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The Battle of Carillon, also known as the 1758 Battle of Ticonderoga, was fought on July 8, 1758, during the French and Indian War (which was part of the global Seven Years’ War). It was fought near Fort Carillon (now known as Fort Ticonderoga) on the shore of Lake Champlain in the frontier area between the British colony of New York and the French colony of New France.
In the battle, which took place primarily on a rise about three-quarters of a mile (one km) from the fort itself, a French army of about 3,600 men under General Louis-Joseph de Montcalm and the Chevalier de Levis decisively defeated an overwhelmingly numerically superior force of British troops under General James Abercrombie, which frontally assaulted an entrenched French position without using field artillery, a lack that left the British and their allies vulnerable and allowed the French to win a decisive victory. The battle was the bloodiest of the American theater of the war, with over 3,000 casualties suffered. French losses were about 400, while more than 2,000 were British.
American historian Lawrence Henry Gipson wrote of Abercrombie’s campaign that “no military campaign was ever launched on American soil that involved a greater number of errors of judgment on the part of those in positions of responsibility”. Many military historians have cited the Battle of Carillon as a classic example of tactical military incompetence. Abercrombie, confident of a quick victory, ignored several viable military options, such as flanking the French breastworks, waiting for his artillery, or laying siege to the fort. Instead, relying on a flawed report from a young military engineer, and ignoring some of that engineer’s recommendations, he decided in favor of a direct frontal assault on the thoroughly entrenched French, without the benefit of artillery. Montcalm, while concerned about the weak military position of the fort, conducted the defense with spirit. However, due in part to a lack of time, he committed strategic errors in preparing the area’s defenses that a competent attacker could have exploited, and he made tactical errors that made the attacker’s job easier.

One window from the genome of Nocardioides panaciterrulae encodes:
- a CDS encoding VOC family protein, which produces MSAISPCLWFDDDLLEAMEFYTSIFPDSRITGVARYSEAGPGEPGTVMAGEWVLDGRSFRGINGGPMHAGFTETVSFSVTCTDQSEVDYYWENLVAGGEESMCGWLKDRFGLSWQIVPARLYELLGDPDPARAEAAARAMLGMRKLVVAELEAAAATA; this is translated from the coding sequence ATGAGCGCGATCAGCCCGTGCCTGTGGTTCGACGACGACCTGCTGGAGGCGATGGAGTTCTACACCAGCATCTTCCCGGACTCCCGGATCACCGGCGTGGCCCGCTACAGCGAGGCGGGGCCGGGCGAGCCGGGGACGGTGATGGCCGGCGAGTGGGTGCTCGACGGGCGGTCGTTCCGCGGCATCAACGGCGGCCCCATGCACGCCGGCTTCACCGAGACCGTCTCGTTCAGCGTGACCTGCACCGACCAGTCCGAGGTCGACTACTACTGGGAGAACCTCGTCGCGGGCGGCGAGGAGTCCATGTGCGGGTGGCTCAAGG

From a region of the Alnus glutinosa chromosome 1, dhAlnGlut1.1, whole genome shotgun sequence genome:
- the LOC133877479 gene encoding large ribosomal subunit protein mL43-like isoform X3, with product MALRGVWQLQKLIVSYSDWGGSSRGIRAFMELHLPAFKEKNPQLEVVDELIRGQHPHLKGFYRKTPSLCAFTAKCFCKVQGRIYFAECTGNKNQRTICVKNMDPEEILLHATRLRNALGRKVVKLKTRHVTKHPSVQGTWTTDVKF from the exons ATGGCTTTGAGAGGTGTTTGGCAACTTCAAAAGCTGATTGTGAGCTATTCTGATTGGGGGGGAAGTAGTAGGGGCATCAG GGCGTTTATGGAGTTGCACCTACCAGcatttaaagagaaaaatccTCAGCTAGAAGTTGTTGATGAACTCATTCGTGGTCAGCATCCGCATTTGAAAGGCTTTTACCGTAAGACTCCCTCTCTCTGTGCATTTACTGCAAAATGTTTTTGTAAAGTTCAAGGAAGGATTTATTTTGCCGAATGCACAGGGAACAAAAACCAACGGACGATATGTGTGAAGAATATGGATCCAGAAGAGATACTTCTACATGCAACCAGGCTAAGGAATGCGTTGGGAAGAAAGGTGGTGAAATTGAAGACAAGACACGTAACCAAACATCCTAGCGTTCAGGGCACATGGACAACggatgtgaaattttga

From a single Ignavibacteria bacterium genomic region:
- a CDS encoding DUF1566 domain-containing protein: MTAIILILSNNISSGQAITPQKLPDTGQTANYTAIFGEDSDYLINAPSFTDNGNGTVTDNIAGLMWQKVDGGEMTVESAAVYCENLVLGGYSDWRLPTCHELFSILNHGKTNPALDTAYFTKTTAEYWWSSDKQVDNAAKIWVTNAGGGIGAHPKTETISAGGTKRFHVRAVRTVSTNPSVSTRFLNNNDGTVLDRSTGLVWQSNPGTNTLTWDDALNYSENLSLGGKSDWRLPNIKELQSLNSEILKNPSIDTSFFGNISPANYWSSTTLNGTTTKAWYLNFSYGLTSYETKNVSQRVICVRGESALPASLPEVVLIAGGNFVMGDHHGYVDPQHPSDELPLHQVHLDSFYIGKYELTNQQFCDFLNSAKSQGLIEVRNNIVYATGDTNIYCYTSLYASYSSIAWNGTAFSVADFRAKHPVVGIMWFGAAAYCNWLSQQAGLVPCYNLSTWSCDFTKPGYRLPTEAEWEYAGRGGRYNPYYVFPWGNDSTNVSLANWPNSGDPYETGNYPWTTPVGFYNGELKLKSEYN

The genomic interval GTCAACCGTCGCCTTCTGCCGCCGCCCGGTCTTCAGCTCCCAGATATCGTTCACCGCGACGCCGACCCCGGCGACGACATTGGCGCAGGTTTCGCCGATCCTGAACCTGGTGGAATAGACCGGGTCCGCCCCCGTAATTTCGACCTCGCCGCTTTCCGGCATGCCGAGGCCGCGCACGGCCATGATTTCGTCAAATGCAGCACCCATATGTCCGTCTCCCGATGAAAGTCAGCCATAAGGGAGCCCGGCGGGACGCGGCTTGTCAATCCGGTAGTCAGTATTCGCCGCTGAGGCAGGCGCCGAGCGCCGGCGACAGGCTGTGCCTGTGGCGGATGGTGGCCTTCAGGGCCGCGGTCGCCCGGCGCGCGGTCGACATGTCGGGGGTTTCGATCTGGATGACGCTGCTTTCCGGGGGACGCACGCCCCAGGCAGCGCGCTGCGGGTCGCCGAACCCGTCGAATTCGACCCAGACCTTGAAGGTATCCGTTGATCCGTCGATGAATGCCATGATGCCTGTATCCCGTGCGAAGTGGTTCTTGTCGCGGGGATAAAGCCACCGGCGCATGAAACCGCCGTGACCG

The fort, abandoned by its garrison, was captured by the British the following year, and it has been known as Fort Ticonderoga (after its location) ever since. This battle gave the fort a reputation for impregnability that had an effect on future military operations in the area. Despite several large-scale military movements through the area, in both the French and Indian War and the American Revolutionary War, this was the only major battle fought near the fort’s location.
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Bought this on steam but it only gets 20 FPS! Got 4.2ghz rx 580. Can someone give advice on how to get more?
The volume of your vids is way too low. Dramatically less than other Youtubers.
Did i miss the stream today?
As a Canadian, the Seven Years War is the closest thing we have to a war of independence, in that the conquest of Quebec lead to English settlements in Quebec and what would become Ontario. Without this conflict France may have expanded in the new world, and the thirteen colonies, needing British protection, may not have rebelled.
I remember seeing a good presentation about this war in the Canadian Museum of Civilization, but for a war that directly lead to the history of both Canada and the USA to unfold as it did, it is not part of Disney or Hollywood movies or part of our popular heritage, even among history nerds.